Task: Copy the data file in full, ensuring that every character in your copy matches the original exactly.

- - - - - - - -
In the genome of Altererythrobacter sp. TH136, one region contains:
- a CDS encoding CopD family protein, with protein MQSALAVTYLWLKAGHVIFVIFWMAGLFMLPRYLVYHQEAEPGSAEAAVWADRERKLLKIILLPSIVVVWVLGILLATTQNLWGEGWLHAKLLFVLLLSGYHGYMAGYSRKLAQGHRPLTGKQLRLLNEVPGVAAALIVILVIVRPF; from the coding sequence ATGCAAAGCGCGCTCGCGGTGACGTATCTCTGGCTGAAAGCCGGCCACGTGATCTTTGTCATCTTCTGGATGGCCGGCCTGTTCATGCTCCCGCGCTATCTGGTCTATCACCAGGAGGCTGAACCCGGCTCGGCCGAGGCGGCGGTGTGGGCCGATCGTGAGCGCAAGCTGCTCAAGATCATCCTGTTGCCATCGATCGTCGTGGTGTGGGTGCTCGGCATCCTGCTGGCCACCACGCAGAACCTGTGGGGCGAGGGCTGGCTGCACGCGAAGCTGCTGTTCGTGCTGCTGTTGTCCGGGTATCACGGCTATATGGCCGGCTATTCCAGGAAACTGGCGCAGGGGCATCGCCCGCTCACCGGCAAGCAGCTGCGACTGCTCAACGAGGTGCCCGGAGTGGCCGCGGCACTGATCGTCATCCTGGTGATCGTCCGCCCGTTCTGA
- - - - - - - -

In the genome of Altererythrobacter sp. TH136, one region contains:
- a CDS encoding CopD family protein, with protein MQSALAVTYLWLKAGHVIFVIFWMAGLFMLPRYLVYHQEAEPGSAEAAVWADRERKLLKIILLPSIVVVWVLGILLATTQNLWGEGWLHAKLLFVLLLSGYHGYMAGYSRKLAQGHRPLTGKQLRLLNEVPGVAAALIVILVIVRPF; from the coding sequence ATGCAAAGCGCGCTCGCGGTGACGTATCTCTGGCTGAAAGCCGGCCACGTGATCTTTGTCATCTTCTGGATGGCCGGCCTGTTCATGCTCCCGCGCTATCTGGTCTATCACCAGGAGGCTGAACCCGGCTCGGCCGAGGCGGCGGTGTGGGCCGATCGTGAGCGCAAGCTGCTCAAGATCATCCTGTTGCCATCGATCGTCGTGGTGTGGGTGCTCGGCATCCTGCTGGCCACCACGCAGAACCTGTGGGGCGAGGGCTGGCTGCACGCGAAGCTGCTGTTCGTGCTGCTGTTGTCCGGGTATCACGGCTATATGGCCGGCTATTCCAGGAAACTGGCGCAGGGGCATCGCCCGCTCACCGGCAAGCAGCTGCGACTGCTCAACGAGGTGCCCGGAGTGGCCGCGGCACTGATCGTCATCCTGGTGATCGTCCGCCCGTTCTGA